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Thread: Ah! Math! [Probability and Dice Masters]

  1. #1

    Ah! Math! [Probability and Dice Masters]

    [ all calculations are done with an appropriate program via http://anydice.com/ ]

    First, let's talk turn 1 and the probability associated with rolling and rerolling 4 sidekick dice for any type of energy, a specific kind of energy, and just sidekick fielding.

    http://anydice.com/program/5c9f

    Output 1 is for getting as much energy as possible, regardless of type, rerolling any sidekicks.

    Output 2 is for getting as much of a specific energy as possible, rerolling all other results except for the wild energy.

    Output 3 is for getting as many sidekicks fielded as possible, rerolling any energy.

    But what if you want a combination of choices? Say, one Bolt, one of either Shield or Mask, one Sidekick, and one that we really don't care about as long as it is an energy?

    http://anydice.com/program/5ca1

    How to read: I apologize for the tricky binary exponent setup I used to distinguish the different results when combined together, so I'll explain: each successful roll is given a value that differentiate it from a different roll or the sum of a different roll. Since the possible results are either success or failure, exponents of 2 will suffice for successful rolls and 0 will suffice for failed rolls. Add the success values together to get the corresponding output on the output table.

    So, a result of 1 means you got the Bolt but not any other successes, a result of 3 means you got the Bolt and either a Shield or Mask but not the Pawn or the other energy (more on this in a bit: just now caught this myself), a result of 7 means you got everything but the other energy, and a result of 15 means you got all successes.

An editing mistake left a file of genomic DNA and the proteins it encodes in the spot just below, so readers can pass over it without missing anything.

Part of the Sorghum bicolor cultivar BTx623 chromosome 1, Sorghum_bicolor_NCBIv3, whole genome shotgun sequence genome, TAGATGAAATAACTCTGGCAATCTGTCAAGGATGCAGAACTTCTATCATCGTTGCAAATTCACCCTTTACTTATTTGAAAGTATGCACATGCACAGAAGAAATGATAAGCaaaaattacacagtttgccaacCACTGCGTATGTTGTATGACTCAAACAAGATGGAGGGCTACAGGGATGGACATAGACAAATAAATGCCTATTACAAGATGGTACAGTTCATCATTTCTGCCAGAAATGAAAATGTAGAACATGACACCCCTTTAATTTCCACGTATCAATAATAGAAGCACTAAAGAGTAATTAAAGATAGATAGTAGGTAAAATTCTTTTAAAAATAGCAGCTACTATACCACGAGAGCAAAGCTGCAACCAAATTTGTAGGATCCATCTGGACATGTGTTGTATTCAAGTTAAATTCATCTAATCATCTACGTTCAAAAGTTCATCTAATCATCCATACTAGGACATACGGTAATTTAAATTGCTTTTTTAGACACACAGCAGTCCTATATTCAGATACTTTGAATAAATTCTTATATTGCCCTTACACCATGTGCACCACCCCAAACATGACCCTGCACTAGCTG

Now, about that thing I mentioned, since we're talking binaries here, a successful sidekick is a failed energy roll: in other words, that last program provides some false information and, quite frankly, makes it hard to read (and I admit, I'm typing this as I go).

    http://anydice.com/program/5ca3

    Now, with the above criteria (1 Bolt 1 Shield/Mask 1 Sidekick 1 Wild Energy) and this new program, a result of 4 is a success for both the Sidekick and the energy, while a result of 0 or 8 means only one succeeded (0 means two energy, 8 means two sidekicks). Thus, success for all four would be a sum result of 7, which has probability just over 17.5%.

    This brings me to a point I'd like to make regarding requiring a combination of dice: the more specific the result you're looking for is, the less likely you will get that result. This should be intuitive to anyone familiar with basic probability, but to give an example of the disparity between a more generic result and a more specific result Turn 1 in Dice Masters, look no further than the first program:

    http://anydice.com/program/5c9f

    Take a look at probability for a result of 4 on Outputs 1 and 3 (remember: Output 1 is for as much energy as possible, and Output 3 is for as many sidekicks as possible). See how much higher the probability for 4 energy on Output 1 is compared to the probability for 4 sidekicks on Output 3? That is one huge disparity to be honest (just to put it into perspective, you have a better chance of getting only energy for 10 turns in a row (provided you only roll 4 sidekick dice per turn) than you do of getting only sidekicks for just one turn.

    http://anydice.com/program/5ca8

    That doesn't mean you should build your team with only consistency in mind: if you did, the meta would most likely revolve around Power Bolt and Magic Missile and simply using sidekick dice to power all six out. This brings me to my next point: impact (or probability of the desired results affecting the game state) vs reliability (or probability of getting the desired results).